Journal Title: PeerJ
ISSN: 2167-8359 (Online)
Publisher: PeerJ Inc.
LCC Subject Category: Medicine
Country of publisher: United States
Language of fulltext: English
Full-text formats available: PDF, HTML, XML
Pierre-Cédric B. Crouch
(Department of Community Health Systems, University of California, San Francisco, CA, USA)
Carol Dawson Rose (Department of Community Health Systems, University of California, San Francisco, CA, USA)
Mallory Johnson (Center for AIDS Prevention Studies, University of California, San Francisco, CA, USA)
Susan L. Janson (Department of Community Health Systems, University of California, San Francisco, CA, USA)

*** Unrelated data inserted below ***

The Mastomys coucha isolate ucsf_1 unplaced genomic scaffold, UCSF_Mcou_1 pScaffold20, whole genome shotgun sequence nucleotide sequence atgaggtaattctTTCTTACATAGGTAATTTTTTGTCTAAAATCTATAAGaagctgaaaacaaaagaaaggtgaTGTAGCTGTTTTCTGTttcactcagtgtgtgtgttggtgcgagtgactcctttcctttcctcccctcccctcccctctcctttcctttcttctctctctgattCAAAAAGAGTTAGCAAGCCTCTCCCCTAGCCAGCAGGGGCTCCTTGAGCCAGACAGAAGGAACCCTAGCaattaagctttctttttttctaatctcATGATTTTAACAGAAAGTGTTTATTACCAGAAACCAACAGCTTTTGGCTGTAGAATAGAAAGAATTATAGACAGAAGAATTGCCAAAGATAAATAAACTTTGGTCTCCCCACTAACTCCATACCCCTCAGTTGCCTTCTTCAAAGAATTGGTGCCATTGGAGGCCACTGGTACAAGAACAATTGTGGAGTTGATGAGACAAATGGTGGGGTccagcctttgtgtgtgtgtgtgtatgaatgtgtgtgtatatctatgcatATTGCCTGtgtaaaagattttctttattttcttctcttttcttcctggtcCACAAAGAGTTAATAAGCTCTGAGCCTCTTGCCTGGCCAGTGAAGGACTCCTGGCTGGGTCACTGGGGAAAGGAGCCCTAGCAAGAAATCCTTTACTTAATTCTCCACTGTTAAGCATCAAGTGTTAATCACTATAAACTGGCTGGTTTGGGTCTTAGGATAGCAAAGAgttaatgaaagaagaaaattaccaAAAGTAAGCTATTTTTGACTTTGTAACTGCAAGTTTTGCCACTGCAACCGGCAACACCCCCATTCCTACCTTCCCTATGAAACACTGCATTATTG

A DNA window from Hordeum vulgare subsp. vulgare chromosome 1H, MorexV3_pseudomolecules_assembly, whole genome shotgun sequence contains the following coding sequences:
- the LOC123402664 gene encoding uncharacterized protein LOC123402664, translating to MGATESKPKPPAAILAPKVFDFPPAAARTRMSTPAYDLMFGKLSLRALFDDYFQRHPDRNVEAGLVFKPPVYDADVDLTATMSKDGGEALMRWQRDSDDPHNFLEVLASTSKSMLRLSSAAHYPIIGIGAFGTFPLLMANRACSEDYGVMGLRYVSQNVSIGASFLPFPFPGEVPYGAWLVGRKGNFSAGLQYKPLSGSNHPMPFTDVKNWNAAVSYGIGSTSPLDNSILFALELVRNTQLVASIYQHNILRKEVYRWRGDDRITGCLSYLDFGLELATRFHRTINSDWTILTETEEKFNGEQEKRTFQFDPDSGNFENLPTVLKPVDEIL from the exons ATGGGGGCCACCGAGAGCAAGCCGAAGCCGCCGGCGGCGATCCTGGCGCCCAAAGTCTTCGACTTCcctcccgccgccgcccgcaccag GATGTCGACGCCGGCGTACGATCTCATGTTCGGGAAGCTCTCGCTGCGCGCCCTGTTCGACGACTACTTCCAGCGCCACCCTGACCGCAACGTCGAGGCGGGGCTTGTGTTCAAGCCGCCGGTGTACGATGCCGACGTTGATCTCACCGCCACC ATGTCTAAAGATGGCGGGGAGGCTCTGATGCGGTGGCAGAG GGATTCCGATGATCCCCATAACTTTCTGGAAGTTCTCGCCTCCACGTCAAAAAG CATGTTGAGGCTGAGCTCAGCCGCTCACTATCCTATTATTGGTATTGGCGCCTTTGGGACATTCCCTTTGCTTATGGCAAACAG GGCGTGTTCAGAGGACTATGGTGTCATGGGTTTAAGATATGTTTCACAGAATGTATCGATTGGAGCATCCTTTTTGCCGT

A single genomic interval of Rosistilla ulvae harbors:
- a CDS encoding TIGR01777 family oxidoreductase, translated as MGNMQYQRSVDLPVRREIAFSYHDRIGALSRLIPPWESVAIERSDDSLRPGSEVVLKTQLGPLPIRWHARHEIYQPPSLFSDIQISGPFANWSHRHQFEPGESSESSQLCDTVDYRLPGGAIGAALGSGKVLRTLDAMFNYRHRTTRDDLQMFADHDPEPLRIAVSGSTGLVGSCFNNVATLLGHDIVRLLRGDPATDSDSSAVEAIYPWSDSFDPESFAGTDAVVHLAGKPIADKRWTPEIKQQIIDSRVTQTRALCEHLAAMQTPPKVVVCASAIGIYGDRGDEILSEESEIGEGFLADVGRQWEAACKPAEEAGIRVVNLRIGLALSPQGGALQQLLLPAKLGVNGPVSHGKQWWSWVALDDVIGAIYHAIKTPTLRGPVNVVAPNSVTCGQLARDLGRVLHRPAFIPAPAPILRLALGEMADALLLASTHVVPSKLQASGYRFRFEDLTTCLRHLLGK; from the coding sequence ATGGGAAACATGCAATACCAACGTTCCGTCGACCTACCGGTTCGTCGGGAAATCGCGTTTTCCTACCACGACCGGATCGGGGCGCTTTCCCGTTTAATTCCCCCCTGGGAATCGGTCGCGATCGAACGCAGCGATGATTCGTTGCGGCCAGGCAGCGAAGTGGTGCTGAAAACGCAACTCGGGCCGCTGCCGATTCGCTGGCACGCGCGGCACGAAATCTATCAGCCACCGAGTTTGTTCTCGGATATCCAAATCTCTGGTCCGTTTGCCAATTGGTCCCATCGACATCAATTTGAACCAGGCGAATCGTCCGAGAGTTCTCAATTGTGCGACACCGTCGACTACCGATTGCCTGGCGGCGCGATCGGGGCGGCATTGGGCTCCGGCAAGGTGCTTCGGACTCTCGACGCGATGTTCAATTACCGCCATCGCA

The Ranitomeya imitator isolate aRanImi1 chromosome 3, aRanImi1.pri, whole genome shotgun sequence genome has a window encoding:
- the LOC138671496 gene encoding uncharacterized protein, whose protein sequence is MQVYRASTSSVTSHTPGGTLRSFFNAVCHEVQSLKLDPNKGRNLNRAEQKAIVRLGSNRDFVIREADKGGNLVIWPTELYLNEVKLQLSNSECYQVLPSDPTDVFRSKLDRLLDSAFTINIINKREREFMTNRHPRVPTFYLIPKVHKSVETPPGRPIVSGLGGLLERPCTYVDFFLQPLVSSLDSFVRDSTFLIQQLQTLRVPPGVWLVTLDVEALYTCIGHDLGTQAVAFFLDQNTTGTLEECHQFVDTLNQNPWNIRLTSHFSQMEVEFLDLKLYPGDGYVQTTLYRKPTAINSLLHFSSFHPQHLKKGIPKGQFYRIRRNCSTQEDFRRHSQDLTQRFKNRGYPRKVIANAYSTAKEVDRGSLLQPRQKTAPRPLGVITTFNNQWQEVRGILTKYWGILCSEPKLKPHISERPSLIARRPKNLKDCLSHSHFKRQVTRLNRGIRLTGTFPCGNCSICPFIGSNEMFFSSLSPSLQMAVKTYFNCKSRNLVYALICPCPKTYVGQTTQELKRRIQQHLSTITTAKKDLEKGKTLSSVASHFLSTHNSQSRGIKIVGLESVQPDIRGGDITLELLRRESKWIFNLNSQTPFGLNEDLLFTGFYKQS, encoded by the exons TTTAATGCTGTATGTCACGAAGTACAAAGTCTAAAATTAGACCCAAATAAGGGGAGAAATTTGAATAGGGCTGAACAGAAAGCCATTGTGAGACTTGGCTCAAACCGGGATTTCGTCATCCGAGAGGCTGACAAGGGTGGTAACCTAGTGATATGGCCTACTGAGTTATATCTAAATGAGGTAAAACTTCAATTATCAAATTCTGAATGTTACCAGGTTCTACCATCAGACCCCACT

The HITECH Act signed into law in 2009 requires hospitals to provide patients with electronic access to their health information through an electronic personal health record (ePHR) in order to receive Medicare/Medicaid incentive payments. Little is known about who uses these systems or the impact these systems will have on patient outcomes in HIV care. The health care empowerment model provides rationale for the hypothesis that knowledge from an electronic personal health record can lead to greater patient empowerment resulting in improved outcomes. The objective was to determine the patient characteristics and patient activation, empowerment, satisfaction, knowledge of their CD4, Viral Loads, and antiretroviral medication, and medication adherence outcomes associated with electronic personal health record use in Veterans living with HIV at the San Francisco VA Medical Center. The participants included HIV-Infected Veterans receiving care in a low volume HIV-clinic at the San Francisco VA Medical Center, divided into two groups of users and non-users of electronic personal health records. The research was conducted using in-person surveys either online or on paper and data abstraction from medical records for current anti-retroviral therapy (ART), CD4 count, and plasma HIV-1 viral load. The measures included the Patient Activation Measure, Health Care Empowerment Inventory, ART adherence, provider satisfaction, current CD4 count, current plasma viral load, knowledge of current ART, knowledge of CD4 counts, and knowledge of viral load. In all, 40 participants were recruited. The use of electronic personal health records was associated with significantly higher levels of patient activation and levels of patient satisfaction for getting timely appointments, care, and information. ePHR was also associated with greater proportions of undetectable plasma HIV-1 viral loads, of knowledge of current CD4 count, and of knowledge of current viral load. The two groups differed by race and computer access. There was no difference in the current CD4, provider satisfaction, Health Care Empowerment Inventory score, satisfaction with provider-patient communication, satisfaction with courteous and helpful staff, knowledge of ART, or ART adherence. The use of electronic personal health records is associated with positive clinical and behavioral characteristics. The use of these systems may play a role in improving the health of people with HIV. Larger studies are needed to further evaluate these associations.